Frank Rooke, 1914; annex: 1923 When the Sheffield Farms Milk Plant was completed in 1914, it was one of the most expensive and elaborate milk plants in the country, boasting one of the highest processing capacities in the dairy industry. Sheffield Farms, one of the largest and most innovative dairy companies of its time, hired Frank Rooke to design a series of four large-scale milk plants in The Bronx, Brooklyn and Manhattan (one of which survives as Columbia University’s Prentis Hall). Sheffield Farms was among the first to implement large-scale pasteurization, and pioneered the production of certified milk and introduced the world’s first paper-packaged milk container in 1930. The original building, designed in a modern French Renaissance style, was sold by the successor of Sheffield Farms in 1971 and demolished in 1991, leaving only the two-story ice and storage building standing. In homage to the site’s history, three glazed terra-cotta cow heads and milk bottles were salvaged from the plant and installed on a wall in the garden of the adjacent Webster House apartment building. 



L. Mott Iron Works 

2403 Third Avenue 

sections c. 1860s; main building: Babcock & McAvoy, 1882; expanded c. 1890s Jordan L. Mott, inventor of the first coal fired cooking stove, established his first iron works in Lower Manhattan in 1828. After he purchased a large tract in the Bronx in 1841 to create the hamlet of Mott Haven, he moved his manufacturing operation to a choice location on the Harlem River between the Third Avenue bridge and the newly opened New York and Harlem Railroad line. The earliest buildings were of wood frame construction and burned down at least twice. Mott kept rebuilding and the oldest surviving parts of the complex, the twin gabled-ended sheds in the northwest corner, likely date to the 1860s. The much larger five-story brick buildings were built a couple decades later, at the beginning of the neighborhood’s transit-sparked boom. The long and narrow structure has a narrow decorative façade on Third Avenue and patterned brickwork spelling out “The J. L. Mott Iron Works” on the facade facing the river. As it grew, the company expanded its product line, producing a whole range of household goods such as tubs and sinks, as well as decorative work like fountains and fences. Many drain and manhole covers in the neighborhood still bear the foundry stamp of the J. L. Mott Iron Works. In 1902 the company announced it was moving to Trenton, NJ. Mott Haven, now the dense neighborhood originally envisioned by Jordan Mott, apparently no longer had open space for the works to expand. Today the buildings house a variety of commercial tenants.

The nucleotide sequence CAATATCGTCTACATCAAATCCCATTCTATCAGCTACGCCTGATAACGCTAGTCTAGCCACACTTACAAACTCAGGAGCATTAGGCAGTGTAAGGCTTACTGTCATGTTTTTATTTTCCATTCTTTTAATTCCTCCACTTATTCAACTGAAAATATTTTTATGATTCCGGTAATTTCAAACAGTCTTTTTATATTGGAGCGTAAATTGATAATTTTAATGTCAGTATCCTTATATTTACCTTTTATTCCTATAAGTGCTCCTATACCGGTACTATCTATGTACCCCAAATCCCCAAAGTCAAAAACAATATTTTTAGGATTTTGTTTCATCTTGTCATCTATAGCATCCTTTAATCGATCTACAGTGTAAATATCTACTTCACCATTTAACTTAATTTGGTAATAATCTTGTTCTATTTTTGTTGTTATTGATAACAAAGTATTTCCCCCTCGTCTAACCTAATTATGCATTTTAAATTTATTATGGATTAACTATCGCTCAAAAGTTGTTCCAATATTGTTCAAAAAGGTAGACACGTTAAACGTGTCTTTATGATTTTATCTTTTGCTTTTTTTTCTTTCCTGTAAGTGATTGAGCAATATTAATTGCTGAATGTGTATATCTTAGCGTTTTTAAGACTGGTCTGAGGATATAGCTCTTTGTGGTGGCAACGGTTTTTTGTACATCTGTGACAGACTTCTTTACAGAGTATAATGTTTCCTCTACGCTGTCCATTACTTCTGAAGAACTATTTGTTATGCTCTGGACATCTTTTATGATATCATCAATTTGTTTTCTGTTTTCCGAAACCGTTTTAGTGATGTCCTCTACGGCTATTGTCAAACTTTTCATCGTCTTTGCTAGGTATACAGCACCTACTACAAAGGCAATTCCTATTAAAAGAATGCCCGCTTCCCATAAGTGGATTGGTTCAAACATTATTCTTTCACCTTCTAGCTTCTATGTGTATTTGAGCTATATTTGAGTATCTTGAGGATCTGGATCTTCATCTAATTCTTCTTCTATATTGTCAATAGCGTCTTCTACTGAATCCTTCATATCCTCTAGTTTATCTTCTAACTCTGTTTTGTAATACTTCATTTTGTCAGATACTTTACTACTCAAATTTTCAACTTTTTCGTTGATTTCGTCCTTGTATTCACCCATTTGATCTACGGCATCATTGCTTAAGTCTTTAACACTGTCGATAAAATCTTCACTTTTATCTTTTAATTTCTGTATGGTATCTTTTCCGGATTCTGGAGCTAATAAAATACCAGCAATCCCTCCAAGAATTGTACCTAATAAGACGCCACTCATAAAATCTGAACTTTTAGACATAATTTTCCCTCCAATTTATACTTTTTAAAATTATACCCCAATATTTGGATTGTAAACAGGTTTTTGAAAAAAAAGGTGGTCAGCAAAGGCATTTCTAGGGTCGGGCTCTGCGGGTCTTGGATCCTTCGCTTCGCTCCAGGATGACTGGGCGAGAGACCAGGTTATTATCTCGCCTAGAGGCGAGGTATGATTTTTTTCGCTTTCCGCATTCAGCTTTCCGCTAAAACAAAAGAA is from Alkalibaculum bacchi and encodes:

Haines Brothers Piano Factory 

26 Bruckner Boulevard 

Kreitler & Hebbard, 1888 

By the early 20th century the Bronx had 60 piano factories, many located in Mott Haven. The original section of the Estey plant—comprising the corner section with the prominent clock tower—is the oldest known piano factory still standing in the borough. The company established a reputation for its “superior construction and workmanship” and as business boomed, the complex was extended to the east along Bruckner Boulevard in 1890 (closely matching the original building) and to the north along Lincoln Avenue (in several phases from 1895 to 1919). The opening of the Estey factory in 1886 provided “an unusual stimulus” to Mott Haven and soon other piano manufacturers were moving to the neighborhood. The Haines company set up shop just down the street on an L-shaped lot with a relatively small, mid-block façade on Bruckner Boulevard and a much longer façade at Alexander Avenue and East 132nd Street facing the Harlem River. Both sections are nicely detailed, with fine brickwork, ornamental terra-cotta blocks, and decorative window lintels. Also on this block is the former Ruppert Brewery Ice Factory (1899, Julius Kastner), long under scaffolding but still intact. 


North Side Board of Trade Building 

270 East 137th Street

Albert E. Davis, 1911-12 

The North Side was a common term for the portion of the Bronx annexed by New York City in 1874. Its Board of Trade was founded in 1894 to advocate for the borough and was cited as one of the leading civic organizations of its time. The building resembles many contemporary public institutions, its Neoclassical design characterized by Ionic columns and pilasters, round-arched windows with keystones and a rusticated base. The upper stories, which were occupied by the Board’s offices, are clad in matte white terra cotta, while the ground floor contained commercial space for a bank and is clad in granite. Davis, the building’s architect, was also the Board’s founder, first president and primary advocate for building its new headquarters. He selected this site feeling it was the “gateway to the borough.” The plaza it faces contains a memorial to the Spanish-American War, dedicated in 1919 and also designed by Davis, with a bas relief plaque by sculptor Charles Keck.